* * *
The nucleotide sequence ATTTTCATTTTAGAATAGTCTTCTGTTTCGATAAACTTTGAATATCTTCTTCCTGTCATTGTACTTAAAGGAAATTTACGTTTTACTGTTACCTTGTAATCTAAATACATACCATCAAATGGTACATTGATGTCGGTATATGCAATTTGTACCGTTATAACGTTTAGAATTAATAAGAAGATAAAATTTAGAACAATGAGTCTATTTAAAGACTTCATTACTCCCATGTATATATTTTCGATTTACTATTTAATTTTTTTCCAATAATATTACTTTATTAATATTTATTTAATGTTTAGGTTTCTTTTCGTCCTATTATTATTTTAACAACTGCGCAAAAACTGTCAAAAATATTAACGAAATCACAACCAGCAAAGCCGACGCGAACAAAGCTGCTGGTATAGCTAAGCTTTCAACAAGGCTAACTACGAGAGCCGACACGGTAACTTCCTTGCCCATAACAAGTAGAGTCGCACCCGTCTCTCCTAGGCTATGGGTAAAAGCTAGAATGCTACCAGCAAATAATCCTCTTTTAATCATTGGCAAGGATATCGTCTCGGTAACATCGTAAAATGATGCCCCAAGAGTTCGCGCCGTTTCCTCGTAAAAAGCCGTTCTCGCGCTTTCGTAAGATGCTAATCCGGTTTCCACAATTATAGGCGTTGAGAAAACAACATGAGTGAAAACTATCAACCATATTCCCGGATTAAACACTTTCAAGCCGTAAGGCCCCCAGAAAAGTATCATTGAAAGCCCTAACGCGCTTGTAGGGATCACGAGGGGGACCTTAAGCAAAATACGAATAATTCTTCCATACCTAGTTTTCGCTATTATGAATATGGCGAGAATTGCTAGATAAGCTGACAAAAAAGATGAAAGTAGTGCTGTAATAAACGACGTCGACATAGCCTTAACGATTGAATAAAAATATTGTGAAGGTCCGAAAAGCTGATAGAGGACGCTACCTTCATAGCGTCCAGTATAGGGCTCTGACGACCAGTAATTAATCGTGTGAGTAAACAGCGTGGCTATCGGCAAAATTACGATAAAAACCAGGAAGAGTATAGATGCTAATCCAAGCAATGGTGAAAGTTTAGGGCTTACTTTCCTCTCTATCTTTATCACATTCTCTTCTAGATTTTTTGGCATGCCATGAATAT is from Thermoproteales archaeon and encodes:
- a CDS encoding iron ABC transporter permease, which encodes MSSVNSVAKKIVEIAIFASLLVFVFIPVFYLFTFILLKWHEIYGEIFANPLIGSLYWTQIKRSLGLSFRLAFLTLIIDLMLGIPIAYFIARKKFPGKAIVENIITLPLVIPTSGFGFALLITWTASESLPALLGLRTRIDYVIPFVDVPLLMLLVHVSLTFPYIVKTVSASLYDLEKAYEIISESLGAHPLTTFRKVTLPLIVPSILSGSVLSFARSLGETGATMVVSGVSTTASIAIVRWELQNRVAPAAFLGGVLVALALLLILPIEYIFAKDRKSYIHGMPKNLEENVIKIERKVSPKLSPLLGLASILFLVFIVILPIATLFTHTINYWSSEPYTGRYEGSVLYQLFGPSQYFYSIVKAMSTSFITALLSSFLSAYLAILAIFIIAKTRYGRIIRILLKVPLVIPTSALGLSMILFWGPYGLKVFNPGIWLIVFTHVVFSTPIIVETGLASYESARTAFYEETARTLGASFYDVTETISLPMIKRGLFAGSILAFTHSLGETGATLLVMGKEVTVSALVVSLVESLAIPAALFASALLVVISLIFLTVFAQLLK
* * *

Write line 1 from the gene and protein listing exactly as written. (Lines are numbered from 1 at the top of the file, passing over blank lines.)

The nucleotide sequence ATTTTCATTTTAGAATAGTCTTCTGTTTCGATAAACTTTGAATATCTTCTTCCTGTCATTGTACTTAAAGGAAATTTACGTTTTACTGTTACCTTGTAATCTAAATACATACCATCAAATGGTACATTGATGTCGGTATATGCAATTTGTACCGTTATAACGTTTAGAATTAATAAGAAGATAAAATTTAGAACAATGAGTCTATTTAAAGACTTCATTACTCCCATGTATATATTTTCGATTTACTATTTAATTTTTTTCCAATAATATTACTTTATTAATATTTATTTAATGTTTAGGTTTCTTTTCGTCCTATTATTATTTTAACAACTGCGCAAAAACTGTCAAAAATATTAACGAAATCACAACCAGCAAAGCCGACGCGAACAAAGCTGCTGGTATAGCTAAGCTTTCAACAAGGCTAACTACGAGAGCCGACACGGTAACTTCCTTGCCCATAACAAGTAGAGTCGCACCCGTCTCTCCTAGGCTATGGGTAAAAGCTAGAATGCTACCAGCAAATAATCCTCTTTTAATCATTGGCAAGGATATCGTCTCGGTAACATCGTAAAATGATGCCCCAAGAGTTCGCGCCGTTTCCTCGTAAAAAGCCGTTCTCGCGCTTTCGTAAGATGCTAATCCGGTTTCCACAATTATAGGCGTTGAGAAAACAACATGAGTGAAAACTATCAACCATATTCCCGGATTAAACACTTTCAAGCCGTAAGGCCCCCAGAAAAGTATCATTGAAAGCCCTAACGCGCTTGTAGGGATCACGAGGGGGACCTTAAGCAAAATACGAATAATTCTTCCATACCTAGTTTTCGCTATTATGAATATGGCGAGAATTGCTAGATAAGCTGACAAAAAAGATGAAAGTAGTGCTGTAATAAACGACGTCGACATAGCCTTAACGATTGAATAAAAATATTGTGAAGGTCCGAAAAGCTGATAGAGGACGCTACCTTCATAGCGTCCAGTATAGGGCTCTGACGACCAGTAATTAATCGTGTGAGTAAACAGCGTGGCTATCGGCAAAATTACGATAAAAACCAGGAAGAGTATAGATGCTAATCCAAGCAATGGTGAAAGTTTAGGGCTTACTTTCCTCTCTATCTTTATCACATTCTCTTCTAGATTTTTTGGCATGCCATGAATAT is from Thermoproteales archaeon and encodes: